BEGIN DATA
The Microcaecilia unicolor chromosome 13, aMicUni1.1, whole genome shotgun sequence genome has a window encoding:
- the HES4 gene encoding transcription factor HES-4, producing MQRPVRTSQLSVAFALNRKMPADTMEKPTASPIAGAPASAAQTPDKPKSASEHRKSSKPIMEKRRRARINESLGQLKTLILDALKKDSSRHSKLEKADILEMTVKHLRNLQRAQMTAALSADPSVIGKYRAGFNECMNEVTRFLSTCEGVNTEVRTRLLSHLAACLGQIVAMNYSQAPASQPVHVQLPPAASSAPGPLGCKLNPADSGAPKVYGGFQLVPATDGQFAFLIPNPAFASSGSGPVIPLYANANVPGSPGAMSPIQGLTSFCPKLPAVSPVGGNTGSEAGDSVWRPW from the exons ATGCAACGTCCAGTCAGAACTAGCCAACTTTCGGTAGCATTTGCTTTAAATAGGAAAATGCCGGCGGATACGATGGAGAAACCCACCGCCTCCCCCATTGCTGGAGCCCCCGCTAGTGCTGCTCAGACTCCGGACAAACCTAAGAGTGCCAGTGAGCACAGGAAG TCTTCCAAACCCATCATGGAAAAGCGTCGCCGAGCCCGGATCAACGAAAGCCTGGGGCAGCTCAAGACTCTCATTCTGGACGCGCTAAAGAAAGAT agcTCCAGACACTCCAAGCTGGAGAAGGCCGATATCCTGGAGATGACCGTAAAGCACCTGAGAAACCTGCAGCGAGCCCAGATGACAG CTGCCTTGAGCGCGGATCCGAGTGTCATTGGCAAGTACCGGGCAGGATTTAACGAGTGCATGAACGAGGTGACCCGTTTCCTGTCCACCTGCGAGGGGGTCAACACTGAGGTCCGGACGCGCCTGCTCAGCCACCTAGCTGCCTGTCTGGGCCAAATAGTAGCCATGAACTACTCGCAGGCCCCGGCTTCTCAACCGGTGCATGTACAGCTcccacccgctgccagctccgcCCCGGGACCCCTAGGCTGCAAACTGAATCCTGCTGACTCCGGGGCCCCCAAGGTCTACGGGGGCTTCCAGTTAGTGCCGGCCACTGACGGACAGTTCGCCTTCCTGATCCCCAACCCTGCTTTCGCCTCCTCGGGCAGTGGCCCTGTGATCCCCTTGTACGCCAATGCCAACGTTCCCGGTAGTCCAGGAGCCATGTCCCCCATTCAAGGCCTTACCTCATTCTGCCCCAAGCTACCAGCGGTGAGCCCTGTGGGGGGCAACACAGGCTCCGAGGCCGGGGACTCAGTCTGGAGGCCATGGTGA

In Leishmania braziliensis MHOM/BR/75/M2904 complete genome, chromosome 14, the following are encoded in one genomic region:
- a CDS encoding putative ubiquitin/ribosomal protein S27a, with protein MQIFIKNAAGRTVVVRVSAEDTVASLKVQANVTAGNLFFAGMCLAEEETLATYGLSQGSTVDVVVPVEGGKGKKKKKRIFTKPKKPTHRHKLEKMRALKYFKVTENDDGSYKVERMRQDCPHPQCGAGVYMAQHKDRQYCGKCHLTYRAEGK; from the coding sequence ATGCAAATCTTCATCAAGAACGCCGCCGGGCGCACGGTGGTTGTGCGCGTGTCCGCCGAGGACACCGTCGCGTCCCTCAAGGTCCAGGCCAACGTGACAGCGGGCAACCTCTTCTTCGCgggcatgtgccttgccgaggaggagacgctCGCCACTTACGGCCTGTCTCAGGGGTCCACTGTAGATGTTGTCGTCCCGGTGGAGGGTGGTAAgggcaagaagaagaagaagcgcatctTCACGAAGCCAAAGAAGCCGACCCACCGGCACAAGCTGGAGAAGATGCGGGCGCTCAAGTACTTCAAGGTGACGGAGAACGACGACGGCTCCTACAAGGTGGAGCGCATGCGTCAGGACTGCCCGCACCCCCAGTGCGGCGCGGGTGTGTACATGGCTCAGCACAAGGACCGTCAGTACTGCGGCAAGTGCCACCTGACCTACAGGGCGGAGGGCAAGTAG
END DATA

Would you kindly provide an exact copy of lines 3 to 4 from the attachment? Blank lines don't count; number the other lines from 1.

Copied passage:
In Leishmania braziliensis MHOM/BR/75/M2904 complete genome, chromosome 14, the following are encoded in one genomic region:
- a CDS encoding putative ubiquitin/ribosomal protein S27a, with protein MQIFIKNAAGRTVVVRVSAEDTVASLKVQANVTAGNLFFAGMCLAEEETLATYGLSQGSTVDVVVPVEGGKGKKKKKRIFTKPKKPTHRHKLEKMRALKYFKVTENDDGSYKVERMRQDCPHPQCGAGVYMAQHKDRQYCGKCHLTYRAEGK; from the coding sequence ATGCAAATCTTCATCAAGAACGCCGCCGGGCGCACGGTGGTTGTGCGCGTGTCCGCCGAGGACACCGTCGCGTCCCTCAAGGTCCAGGCCAACGTGACAGCGGGCAACCTCTTCTTCGCgggcatgtgccttgccgaggaggagacgctCGCCACTTACGGCCTGTCTCAGGGGTCCACTGTAGATGTTGTCGTCCCGGTGGAGGGTGGTAAgggcaagaagaagaagaagcgcatctTCACGAAGCCAAAGAAGCCGACCCACCGGCACAAGCTGGAGAAGATGCGGGCGCTCAAGTACTTCAAGGTGACGGAGAACGACGACGGCTCCTACAAGGTGGAGCGCATGCGTCAGGACTGCCCGCACCCCCAGTGCGGCGCGGGTGTGTACATGGCTCAGCACAAGGACCGTCAGTACTGCGGCAAGTGCCACCTGACCTACAGGGCGGAGGGCAAGTAG